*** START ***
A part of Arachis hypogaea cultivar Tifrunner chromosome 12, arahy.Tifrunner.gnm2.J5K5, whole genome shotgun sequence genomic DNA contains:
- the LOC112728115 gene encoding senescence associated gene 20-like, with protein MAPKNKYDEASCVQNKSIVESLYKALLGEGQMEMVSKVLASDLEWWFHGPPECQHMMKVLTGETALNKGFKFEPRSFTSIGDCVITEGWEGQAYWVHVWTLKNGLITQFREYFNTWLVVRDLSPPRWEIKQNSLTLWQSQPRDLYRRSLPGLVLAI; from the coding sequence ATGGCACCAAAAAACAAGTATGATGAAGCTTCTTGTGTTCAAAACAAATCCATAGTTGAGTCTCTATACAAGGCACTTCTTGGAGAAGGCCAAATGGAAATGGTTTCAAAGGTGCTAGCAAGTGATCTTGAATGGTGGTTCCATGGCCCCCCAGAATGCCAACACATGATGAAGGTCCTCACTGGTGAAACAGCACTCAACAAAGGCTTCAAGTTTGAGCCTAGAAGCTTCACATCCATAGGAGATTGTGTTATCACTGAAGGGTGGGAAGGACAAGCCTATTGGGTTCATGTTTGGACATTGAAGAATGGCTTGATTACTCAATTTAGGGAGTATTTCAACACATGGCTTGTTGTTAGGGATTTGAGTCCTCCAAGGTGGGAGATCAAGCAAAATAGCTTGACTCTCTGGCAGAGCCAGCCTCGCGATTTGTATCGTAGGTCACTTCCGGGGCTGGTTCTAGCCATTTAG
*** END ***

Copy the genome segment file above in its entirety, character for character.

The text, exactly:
A part of Arachis hypogaea cultivar Tifrunner chromosome 12, arahy.Tifrunner.gnm2.J5K5, whole genome shotgun sequence genomic DNA contains:
- the LOC112728115 gene encoding senescence associated gene 20-like, with protein MAPKNKYDEASCVQNKSIVESLYKALLGEGQMEMVSKVLASDLEWWFHGPPECQHMMKVLTGETALNKGFKFEPRSFTSIGDCVITEGWEGQAYWVHVWTLKNGLITQFREYFNTWLVVRDLSPPRWEIKQNSLTLWQSQPRDLYRRSLPGLVLAI; from the coding sequence ATGGCACCAAAAAACAAGTATGATGAAGCTTCTTGTGTTCAAAACAAATCCATAGTTGAGTCTCTATACAAGGCACTTCTTGGAGAAGGCCAAATGGAAATGGTTTCAAAGGTGCTAGCAAGTGATCTTGAATGGTGGTTCCATGGCCCCCCAGAATGCCAACACATGATGAAGGTCCTCACTGGTGAAACAGCACTCAACAAAGGCTTCAAGTTTGAGCCTAGAAGCTTCACATCCATAGGAGATTGTGTTATCACTGAAGGGTGGGAAGGACAAGCCTATTGGGTTCATGTTTGGACATTGAAGAATGGCTTGATTACTCAATTTAGGGAGTATTTCAACACATGGCTTGTTGTTAGGGATTTGAGTCCTCCAAGGTGGGAGATCAAGCAAAATAGCTTGACTCTCTGGCAGAGCCAGCCTCGCGATTTGTATCGTAGGTCACTTCCGGGGCTGGTTCTAGCCATTTAG